Over the past 40 years, the incidence of adenocarcinoma of the esophagus among white males in the US has increased 10-fold. Rapid increases among females and African American males also have been observed. This rapidly fatal cancer is becoming increasingly common in parts of western Europe as well.
Esophageal adenocarcinoma is thought to develop in a series of potentially reversible steps, usually under conditions of chronic reflux. A substantial proportion, perhaps 10 – 15%, of those with chronic reflux develop a metaplastic epithelium (Barrett’s esophagus). Those with metaplasia are at substantial risk, estimated at 0.3% per year, of developing adenocarcinoma, a cancer with very high mortality. Paralleling the histopathological changes are a number of cell cycle and genetic abnormalities, such as loss or mutation of tumor suppressor genes, telomere shortening and aneuploidy, resulting in increased genetic instability and eventually invasive cancer.
The major focus of my research is the identification of environmental and host factors that underlie this dramatic increase in incidence. We have approached this through population-based case-control studies of cancer, community-based case-control studies of newly diagnosed Barrett’s, and a long-standing cohort study of persons with Barrett’s. Determinants of genetic susceptibility to esophageal and gastric adenocarcinoma, e.g., genes involved in the biotransformation of xenobiotics, DNA repair, and immune response, are also being investigated. Polymorphisms in these genes may interact with environmental factors, such as in tobacco smoke or diet, in modifying risk in the general population. We are pursuing these issues in genome wide association studies (GWAS) that take advantage of the international BEACON consortium of esophageal cancer studies. Our eventual goal is to identify not only the major risk factors for esophageal adenocarcinoma, but the stage(s) of neoplastic progression at which they act. Such knowledge would be particularly helpful in designing primary and secondary prevention strategies.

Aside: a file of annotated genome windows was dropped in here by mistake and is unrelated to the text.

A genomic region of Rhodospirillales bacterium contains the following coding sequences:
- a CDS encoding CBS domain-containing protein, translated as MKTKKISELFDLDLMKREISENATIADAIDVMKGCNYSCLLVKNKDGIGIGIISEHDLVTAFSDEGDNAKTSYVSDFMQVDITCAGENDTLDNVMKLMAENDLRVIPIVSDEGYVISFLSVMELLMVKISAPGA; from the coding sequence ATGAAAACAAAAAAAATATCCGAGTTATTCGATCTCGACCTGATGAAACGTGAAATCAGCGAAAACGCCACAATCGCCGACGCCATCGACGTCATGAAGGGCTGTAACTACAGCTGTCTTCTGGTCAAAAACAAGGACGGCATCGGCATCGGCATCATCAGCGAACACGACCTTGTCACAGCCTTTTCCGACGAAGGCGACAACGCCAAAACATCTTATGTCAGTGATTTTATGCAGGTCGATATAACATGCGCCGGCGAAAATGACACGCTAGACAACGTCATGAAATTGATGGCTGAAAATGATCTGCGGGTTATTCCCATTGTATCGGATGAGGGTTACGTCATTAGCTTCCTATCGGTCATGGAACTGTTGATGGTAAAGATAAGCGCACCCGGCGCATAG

Other areas of study in our research unit include occupational and environmental exposures (e.g., wood dust, formaldehyde), infectious diseases (e.g., Chlamydia pneumoniae, EBV) and genetic factors that may predispose to risk of lung and upper respiratory cancers, including sinonasal, nasopharyngeal, oral and laryngeal cancers.